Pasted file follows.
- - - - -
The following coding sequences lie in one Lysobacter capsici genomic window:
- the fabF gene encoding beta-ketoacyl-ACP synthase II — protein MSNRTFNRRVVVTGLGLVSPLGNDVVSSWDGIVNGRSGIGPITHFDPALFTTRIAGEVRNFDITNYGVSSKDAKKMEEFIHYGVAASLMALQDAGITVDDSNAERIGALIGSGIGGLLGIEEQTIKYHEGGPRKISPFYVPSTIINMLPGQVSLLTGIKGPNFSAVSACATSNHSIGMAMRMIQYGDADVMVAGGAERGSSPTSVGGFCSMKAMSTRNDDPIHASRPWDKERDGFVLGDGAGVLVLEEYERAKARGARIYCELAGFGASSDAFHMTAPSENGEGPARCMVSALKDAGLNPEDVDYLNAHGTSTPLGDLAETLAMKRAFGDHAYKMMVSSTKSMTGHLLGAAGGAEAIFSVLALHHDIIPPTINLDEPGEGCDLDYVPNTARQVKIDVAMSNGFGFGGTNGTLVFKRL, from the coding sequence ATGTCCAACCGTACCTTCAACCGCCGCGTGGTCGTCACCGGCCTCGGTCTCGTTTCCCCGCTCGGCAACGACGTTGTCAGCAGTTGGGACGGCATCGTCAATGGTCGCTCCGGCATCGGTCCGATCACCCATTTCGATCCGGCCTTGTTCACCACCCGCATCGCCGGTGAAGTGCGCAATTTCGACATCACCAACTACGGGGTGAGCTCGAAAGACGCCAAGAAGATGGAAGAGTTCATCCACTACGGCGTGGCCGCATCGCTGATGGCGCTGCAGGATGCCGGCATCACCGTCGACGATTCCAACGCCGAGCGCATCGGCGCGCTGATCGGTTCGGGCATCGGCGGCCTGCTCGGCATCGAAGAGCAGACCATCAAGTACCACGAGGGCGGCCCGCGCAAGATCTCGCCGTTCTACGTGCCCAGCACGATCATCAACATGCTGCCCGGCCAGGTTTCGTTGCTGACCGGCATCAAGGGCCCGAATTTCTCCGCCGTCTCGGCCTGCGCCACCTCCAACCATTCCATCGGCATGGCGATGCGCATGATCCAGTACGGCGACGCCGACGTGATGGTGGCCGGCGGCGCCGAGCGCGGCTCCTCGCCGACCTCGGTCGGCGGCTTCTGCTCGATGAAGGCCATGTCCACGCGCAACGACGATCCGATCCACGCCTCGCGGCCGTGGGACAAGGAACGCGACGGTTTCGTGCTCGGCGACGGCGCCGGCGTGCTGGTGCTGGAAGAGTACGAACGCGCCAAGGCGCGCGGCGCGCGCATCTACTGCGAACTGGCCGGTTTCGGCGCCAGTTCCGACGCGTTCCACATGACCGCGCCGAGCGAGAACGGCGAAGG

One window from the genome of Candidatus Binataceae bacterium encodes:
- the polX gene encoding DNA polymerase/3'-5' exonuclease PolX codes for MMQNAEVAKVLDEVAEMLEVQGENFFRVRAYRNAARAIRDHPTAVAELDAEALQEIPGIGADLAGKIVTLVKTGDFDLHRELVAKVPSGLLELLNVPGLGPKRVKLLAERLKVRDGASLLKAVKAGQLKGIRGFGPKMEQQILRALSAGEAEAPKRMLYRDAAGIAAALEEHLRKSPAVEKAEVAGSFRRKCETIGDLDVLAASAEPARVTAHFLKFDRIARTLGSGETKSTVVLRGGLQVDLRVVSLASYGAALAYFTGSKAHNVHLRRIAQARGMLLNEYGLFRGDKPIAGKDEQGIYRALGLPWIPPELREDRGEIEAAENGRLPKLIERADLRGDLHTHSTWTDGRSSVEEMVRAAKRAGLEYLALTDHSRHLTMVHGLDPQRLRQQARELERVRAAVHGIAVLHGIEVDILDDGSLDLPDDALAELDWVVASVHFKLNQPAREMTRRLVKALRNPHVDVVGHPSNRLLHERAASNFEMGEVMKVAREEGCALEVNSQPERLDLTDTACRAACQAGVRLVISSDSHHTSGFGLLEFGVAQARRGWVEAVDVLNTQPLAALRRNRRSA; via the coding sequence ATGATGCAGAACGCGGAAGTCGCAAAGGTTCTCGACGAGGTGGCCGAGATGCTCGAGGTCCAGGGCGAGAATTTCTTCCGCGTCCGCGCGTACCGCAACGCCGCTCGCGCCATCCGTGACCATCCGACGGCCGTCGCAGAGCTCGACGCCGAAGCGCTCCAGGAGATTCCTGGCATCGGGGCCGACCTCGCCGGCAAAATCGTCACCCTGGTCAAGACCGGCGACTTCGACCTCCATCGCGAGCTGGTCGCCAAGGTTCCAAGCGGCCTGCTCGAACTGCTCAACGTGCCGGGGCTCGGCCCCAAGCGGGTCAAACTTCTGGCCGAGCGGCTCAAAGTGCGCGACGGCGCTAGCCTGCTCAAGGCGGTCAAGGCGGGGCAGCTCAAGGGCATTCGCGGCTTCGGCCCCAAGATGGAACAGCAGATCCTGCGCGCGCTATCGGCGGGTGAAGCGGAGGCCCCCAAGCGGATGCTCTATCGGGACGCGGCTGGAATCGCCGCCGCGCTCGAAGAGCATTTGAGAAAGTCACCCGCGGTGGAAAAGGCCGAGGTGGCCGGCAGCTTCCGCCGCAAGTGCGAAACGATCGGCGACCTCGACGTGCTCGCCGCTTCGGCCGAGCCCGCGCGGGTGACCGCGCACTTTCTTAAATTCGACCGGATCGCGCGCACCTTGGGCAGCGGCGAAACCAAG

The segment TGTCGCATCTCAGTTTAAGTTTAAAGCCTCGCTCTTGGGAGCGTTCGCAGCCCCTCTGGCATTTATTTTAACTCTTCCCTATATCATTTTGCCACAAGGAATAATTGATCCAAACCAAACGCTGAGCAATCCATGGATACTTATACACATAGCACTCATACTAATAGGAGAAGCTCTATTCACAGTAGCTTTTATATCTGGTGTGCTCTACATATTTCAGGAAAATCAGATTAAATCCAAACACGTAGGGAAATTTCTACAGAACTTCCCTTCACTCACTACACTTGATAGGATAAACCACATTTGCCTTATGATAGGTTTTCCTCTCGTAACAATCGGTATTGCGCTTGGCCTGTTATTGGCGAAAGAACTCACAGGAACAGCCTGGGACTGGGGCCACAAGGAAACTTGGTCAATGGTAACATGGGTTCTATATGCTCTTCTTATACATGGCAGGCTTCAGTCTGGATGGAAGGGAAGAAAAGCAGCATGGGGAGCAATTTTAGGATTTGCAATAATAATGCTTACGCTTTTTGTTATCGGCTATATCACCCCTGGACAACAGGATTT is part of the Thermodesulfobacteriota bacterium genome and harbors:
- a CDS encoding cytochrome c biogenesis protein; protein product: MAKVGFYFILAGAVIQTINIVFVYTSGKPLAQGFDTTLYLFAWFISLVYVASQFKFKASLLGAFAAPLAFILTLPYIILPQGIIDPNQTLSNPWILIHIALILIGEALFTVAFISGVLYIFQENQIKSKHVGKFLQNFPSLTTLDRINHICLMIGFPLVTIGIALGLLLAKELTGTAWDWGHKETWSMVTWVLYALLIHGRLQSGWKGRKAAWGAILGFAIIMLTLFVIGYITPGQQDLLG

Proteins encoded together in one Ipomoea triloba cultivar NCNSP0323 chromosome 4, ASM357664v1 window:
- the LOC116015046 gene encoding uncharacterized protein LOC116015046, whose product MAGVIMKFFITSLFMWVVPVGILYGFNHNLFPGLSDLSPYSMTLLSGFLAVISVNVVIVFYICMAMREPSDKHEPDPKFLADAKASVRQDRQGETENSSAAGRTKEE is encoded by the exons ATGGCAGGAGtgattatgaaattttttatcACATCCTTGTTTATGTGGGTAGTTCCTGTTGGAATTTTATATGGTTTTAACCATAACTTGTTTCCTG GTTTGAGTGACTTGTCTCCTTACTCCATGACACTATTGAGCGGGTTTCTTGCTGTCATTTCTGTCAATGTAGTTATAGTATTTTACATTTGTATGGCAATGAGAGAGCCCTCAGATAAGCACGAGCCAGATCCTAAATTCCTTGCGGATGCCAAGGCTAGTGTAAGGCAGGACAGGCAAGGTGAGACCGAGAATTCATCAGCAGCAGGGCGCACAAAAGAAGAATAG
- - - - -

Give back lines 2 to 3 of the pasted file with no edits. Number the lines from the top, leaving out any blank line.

- the fabF gene encoding beta-ketoacyl-ACP synthase II — protein MSNRTFNRRVVVTGLGLVSPLGNDVVSSWDGIVNGRSGIGPITHFDPALFTTRIAGEVRNFDITNYGVSSKDAKKMEEFIHYGVAASLMALQDAGITVDDSNAERIGALIGSGIGGLLGIEEQTIKYHEGGPRKISPFYVPSTIINMLPGQVSLLTGIKGPNFSAVSACATSNHSIGMAMRMIQYGDADVMVAGGAERGSSPTSVGGFCSMKAMSTRNDDPIHASRPWDKERDGFVLGDGAGVLVLEEYERAKARGARIYCELAGFGASSDAFHMTAPSENGEGPARCMVSALKDAGLNPEDVDYLNAHGTSTPLGDLAETLAMKRAFGDHAYKMMVSSTKSMTGHLLGAAGGAEAIFSVLALHHDIIPPTINLDEPGEGCDLDYVPNTARQVKIDVAMSNGFGFGGTNGTLVFKRL, from the coding sequence ATGTCCAACCGTACCTTCAACCGCCGCGTGGTCGTCACCGGCCTCGGTCTCGTTTCCCCGCTCGGCAACGACGTTGTCAGCAGTTGGGACGGCATCGTCAATGGTCGCTCCGGCATCGGTCCGATCACCCATTTCGATCCGGCCTTGTTCACCACCCGCATCGCCGGTGAAGTGCGCAATTTCGACATCACCAACTACGGGGTGAGCTCGAAAGACGCCAAGAAGATGGAAGAGTTCATCCACTACGGCGTGGCCGCATCGCTGATGGCGCTGCAGGATGCCGGCATCACCGTCGACGATTCCAACGCCGAGCGCATCGGCGCGCTGATCGGTTCGGGCATCGGCGGCCTGCTCGGCATCGAAGAGCAGACCATCAAGTACCACGAGGGCGGCCCGCGCAAGATCTCGCCGTTCTACGTGCCCAGCACGATCATCAACATGCTGCCCGGCCAGGTTTCGTTGCTGACCGGCATCAAGGGCCCGAATTTCTCCGCCGTCTCGGCCTGCGCCACCTCCAACCATTCCATCGGCATGGCGATGCGCATGATCCAGTACGGCGACGCCGACGTGATGGTGGCCGGCGGCGCCGAGCGCGGCTCCTCGCCGACCTCGGTCGGCGGCTTCTGCTCGATGAAGGCCATGTCCACGCGCAACGACGATCCGATCCACGCCTCGCGGCCGTGGGACAAGGAACGCGACGGTTTCGTGCTCGGCGACGGCGCCGGCGTGCTGGTGCTGGAAGAGTACGAACGCGCCAAGGCGCGCGGCGCGCGCATCTACTGCGAACTGGCCGGTTTCGGCGCCAGTTCCGACGCGTTCCACATGACCGCGCCGAGCGAGAACGGCGAAGG

One window from the genome of Candidatus Binataceae bacterium encodes: